Augie O'Connor shares his method to making healthful sun tea, and his herbal-infused sun tea recipes for peppermint-flower tea, peppermint-rosemary-pennyroyal tea, fenugreek-peppermint tea and licorice-flax tea.
Experiment with sun tea this summer and enjoy an endless variety of organic, delicious refreshments.
Here for the hot weather ahead is a perfect alternative to the usual summer soda pop orgy: a healthful drink made by a simple and inexpensive process, in limitless variety and with very satisfying results. I call it sun tea.
The secret of this summer specialty is that any herbal infusion you can make with the help of a tea kettle can also be made in the sun. All you need is:
 A wide-mouthed, clear glass jar with a water tight lid or other secure seal
 The herb of your choice (cut coarsely)
 A sunny day
First, measure out the herb into the jar. A rough guide to quantity is 1/4 to 1/2 cup of dried plant material to 4 or 5 cups of water, or 1 to 1-1/2 cups to the gallon, but these proportions can be adjusted to suit your own taste and the nature of the ingredients. Roots and seeds tend to make stronger infusions than do leaves and flowers, and are generally used in smaller amounts. If you cut your herbs fresh, you'll need about twice as much as you would if the makings were dried.
Pour the appropriate amount of water over the herb in the jar, screw on the lid, give the container a few shakes, and set it where it will receive full sunlight all day long. A rooftop, open field, driveway or similar shade-free area is ideal, but if none is available, keep an eye on the "teapot" and move it on out into the sun as any shadow approaches. Give the mixture a shake whenever you think of it.
As the day ends, bring in your tea. It will be warm and should look rich and clear in color. Open the jar and take a sniff. The aroma should be full and tantalizing.
While the brew is still warm from the sun, shake it up and dump the whole contents of the jar into a strainer placed in a bowl large enough to hold the liquid with room to spare. (Use the dregs to mulch house plants.) Before the infusion cools, add enough honey — say 1/4 cup or so per quart — to flavor the drink to your liking. Stir the mixture well with a spoon, wire whisk or your clean hands to make sure all the sweetening dissolves. Lemon or other fruit juices may be included at your discretion or can be substituted for the honey. (Next time around you may want to drop a few raisins or bits of dried or fresh fruit into the tea — for extra tang and sweetness — before you set it out to brew .)
Finally, rinse out the "teapot" to remove the dregs and funnel the finished drink from the bowl back into the jar, making allowance for whatever extra liquid you've added. I always drink any tea that won't fit back in the jar as a kind of celebration and to check out the flavor. Some of the combinations you'll come up with will be heady indeed! (Remember, though, that the beverage always seems more potent warm than chilled.)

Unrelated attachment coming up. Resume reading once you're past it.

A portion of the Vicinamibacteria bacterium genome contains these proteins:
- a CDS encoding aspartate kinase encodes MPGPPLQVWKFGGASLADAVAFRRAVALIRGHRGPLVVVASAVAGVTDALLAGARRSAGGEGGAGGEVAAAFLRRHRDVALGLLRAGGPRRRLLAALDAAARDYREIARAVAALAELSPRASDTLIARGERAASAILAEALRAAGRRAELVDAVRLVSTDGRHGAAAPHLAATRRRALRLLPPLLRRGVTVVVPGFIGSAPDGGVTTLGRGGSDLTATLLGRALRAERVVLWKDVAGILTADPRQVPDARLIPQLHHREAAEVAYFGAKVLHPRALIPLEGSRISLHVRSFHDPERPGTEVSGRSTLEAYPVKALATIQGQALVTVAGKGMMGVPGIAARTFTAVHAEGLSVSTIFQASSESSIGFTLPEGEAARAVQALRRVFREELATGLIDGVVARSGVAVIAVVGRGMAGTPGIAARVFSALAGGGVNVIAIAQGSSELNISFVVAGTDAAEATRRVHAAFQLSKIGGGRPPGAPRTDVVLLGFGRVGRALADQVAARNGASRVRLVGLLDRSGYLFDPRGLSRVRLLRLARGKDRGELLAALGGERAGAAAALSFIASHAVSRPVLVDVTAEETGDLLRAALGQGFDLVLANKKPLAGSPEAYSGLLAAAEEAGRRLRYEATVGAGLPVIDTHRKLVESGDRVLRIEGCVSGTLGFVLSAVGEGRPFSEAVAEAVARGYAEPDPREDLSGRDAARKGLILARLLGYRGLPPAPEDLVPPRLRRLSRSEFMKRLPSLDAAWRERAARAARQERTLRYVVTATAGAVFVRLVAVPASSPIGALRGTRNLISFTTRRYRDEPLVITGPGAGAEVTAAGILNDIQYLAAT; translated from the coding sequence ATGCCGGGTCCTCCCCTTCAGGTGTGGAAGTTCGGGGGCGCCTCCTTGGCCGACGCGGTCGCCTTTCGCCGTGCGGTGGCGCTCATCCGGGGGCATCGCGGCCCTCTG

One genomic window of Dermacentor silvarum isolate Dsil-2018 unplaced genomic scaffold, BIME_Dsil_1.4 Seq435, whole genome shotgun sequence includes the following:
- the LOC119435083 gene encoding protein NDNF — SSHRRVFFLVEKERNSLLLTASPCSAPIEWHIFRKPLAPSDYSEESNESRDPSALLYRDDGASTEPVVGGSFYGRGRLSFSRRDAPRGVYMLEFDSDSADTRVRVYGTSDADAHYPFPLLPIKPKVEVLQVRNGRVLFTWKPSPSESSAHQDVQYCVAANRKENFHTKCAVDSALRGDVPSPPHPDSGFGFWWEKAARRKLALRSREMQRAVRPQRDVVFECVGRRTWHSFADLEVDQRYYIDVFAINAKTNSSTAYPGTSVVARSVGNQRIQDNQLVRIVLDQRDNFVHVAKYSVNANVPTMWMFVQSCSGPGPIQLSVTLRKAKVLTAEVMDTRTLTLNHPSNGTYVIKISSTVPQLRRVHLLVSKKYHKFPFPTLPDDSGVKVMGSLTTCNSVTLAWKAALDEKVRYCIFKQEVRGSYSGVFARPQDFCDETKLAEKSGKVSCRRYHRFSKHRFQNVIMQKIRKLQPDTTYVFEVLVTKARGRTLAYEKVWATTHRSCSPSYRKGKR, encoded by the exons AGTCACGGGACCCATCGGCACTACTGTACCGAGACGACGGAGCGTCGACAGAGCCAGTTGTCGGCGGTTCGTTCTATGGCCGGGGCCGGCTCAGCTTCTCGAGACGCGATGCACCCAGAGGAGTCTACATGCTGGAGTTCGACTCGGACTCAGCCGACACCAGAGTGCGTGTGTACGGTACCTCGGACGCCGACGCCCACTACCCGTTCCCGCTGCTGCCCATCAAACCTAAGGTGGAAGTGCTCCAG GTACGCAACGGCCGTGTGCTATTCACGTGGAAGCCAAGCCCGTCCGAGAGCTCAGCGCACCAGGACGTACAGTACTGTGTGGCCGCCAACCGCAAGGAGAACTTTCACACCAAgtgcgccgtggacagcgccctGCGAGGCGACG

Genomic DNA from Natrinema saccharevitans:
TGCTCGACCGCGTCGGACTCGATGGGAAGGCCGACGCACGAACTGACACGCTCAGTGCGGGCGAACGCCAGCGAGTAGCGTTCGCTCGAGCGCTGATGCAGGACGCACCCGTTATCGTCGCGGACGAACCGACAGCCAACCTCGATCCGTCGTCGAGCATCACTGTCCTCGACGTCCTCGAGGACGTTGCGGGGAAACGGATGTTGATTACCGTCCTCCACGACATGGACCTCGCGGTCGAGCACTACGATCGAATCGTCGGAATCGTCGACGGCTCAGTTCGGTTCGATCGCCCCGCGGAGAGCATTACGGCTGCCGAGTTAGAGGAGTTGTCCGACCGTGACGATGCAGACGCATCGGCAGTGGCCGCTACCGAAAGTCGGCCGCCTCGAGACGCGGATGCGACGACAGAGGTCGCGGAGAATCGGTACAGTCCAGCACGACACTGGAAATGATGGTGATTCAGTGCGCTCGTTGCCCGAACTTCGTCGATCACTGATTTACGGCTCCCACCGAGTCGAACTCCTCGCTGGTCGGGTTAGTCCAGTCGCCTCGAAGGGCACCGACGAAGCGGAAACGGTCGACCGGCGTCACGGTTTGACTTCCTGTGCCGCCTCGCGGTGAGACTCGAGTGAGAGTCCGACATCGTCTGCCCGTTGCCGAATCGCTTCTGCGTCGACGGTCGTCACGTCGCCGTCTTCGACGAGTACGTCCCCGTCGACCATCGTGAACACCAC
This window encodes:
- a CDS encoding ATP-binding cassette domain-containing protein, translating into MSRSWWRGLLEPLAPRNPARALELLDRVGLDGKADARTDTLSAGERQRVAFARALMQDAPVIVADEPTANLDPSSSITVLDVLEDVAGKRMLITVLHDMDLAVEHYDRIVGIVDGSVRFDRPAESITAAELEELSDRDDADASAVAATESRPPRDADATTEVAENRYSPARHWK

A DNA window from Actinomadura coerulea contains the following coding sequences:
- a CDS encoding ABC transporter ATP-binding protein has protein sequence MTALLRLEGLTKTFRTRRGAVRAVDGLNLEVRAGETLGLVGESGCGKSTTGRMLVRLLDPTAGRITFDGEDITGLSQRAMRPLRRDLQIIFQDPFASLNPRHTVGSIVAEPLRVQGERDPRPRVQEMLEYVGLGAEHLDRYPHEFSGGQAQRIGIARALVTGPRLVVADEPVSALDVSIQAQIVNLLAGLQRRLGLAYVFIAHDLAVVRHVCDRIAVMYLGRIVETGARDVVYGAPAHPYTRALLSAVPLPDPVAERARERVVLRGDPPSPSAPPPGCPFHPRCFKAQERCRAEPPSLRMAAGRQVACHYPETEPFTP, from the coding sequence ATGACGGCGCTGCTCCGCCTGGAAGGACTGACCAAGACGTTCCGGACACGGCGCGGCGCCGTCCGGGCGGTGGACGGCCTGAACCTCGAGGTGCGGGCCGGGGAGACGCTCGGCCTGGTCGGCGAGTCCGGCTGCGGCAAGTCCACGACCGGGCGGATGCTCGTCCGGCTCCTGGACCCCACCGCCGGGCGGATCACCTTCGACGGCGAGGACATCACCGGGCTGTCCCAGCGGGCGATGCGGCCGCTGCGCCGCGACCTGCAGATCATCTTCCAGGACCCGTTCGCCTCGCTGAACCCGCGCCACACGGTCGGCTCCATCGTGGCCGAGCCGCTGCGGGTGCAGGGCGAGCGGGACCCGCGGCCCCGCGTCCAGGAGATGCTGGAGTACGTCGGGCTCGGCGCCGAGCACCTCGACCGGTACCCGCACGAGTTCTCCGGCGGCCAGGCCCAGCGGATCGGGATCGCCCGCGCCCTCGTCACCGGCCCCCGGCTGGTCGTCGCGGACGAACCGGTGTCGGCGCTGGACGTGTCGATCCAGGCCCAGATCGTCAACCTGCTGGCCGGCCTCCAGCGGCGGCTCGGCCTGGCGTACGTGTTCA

Your solar tea can then be refrigerated, or, if you'd like a little carbonation, leave the brew tightly capped at room temperature for a while — two hours at the most — and then chill it. The result is a bubbly, slightly intoxicating beverage. This fermentation may not occur in all teas, but is worth trying for.
Although I've never attempted to make herb mead, wine or beer by the above method, I'm sure the process would work. Warning: If you try such an experiment, be careful to use all the precautions that go with the preparation of any fermented drink. A capped thermos of ours burst its inner container one summer when we accidentally left it out on the kitchen counter overnight with only about a tablespoon of honeyed solar tea inside.
The following are some of our favorite concoctions. (You'll notice, incidentally, that the first recipe calls for a brewing time of longer than one day. This is occasionally desirable to increase the tea's strength, but at some point the drink will degenerate — we've found three days of steeping to be the limit.)
Mix together the following dried materials:
3 parts by weight of peppermint leaves
2 parts each by weight of rose hips, orange flowers and red hibiscus flowers
Use 1/4 to 1/3 cup of this mixture to every quart of water, and add 3 or 4 whole cloves per quart (optional).
Set the tea to brew in the sun for 1 to 3 days. Strain it and add 1/4 to 1/3 cup honey.
This mixture is especially good when allowed to carbonate. For variety you could add to the jar — before brewing — a few raisins, a slice or two of orange or lemon, the peel of the same citrus fruits, etc.
For each quart of tea, use the following dried herbs:
2 to 3 tablespoons peppermint leaves
1 to 2 tablespoons rosemary leaves (and flowers)
Sunbrew, strain, and sweeten the tea. This beverage is very relaxing.
For each quart of tea, use the following dried herbs:
2 or 3 tablespoons fenugreek seeds
1/4 to 1/3 cup peppermint leaves
Proceed as above. The resulting brew is good for a cold, and tasty too.
For each quart of tea, use the following:
1/4 cup licorice root
2 to 3 tablespoons flaxseeds
Proceed as above (brew the mixture for one day only). Sweeten the tea with honey and add fresh lemon juice. The resulting beverage is demulcent and helpful in soothing sore throats and easing coughs. It's best drunk at room temperature for medicinal purposes.
Finally, check out the table in the image gallery for additional ingredient possibilities to try alone or in combinations. The quantities given are for dried herbs used singly, and should be adjusted if you're making a blend. Measure the ingredients without packing them down in the cup.
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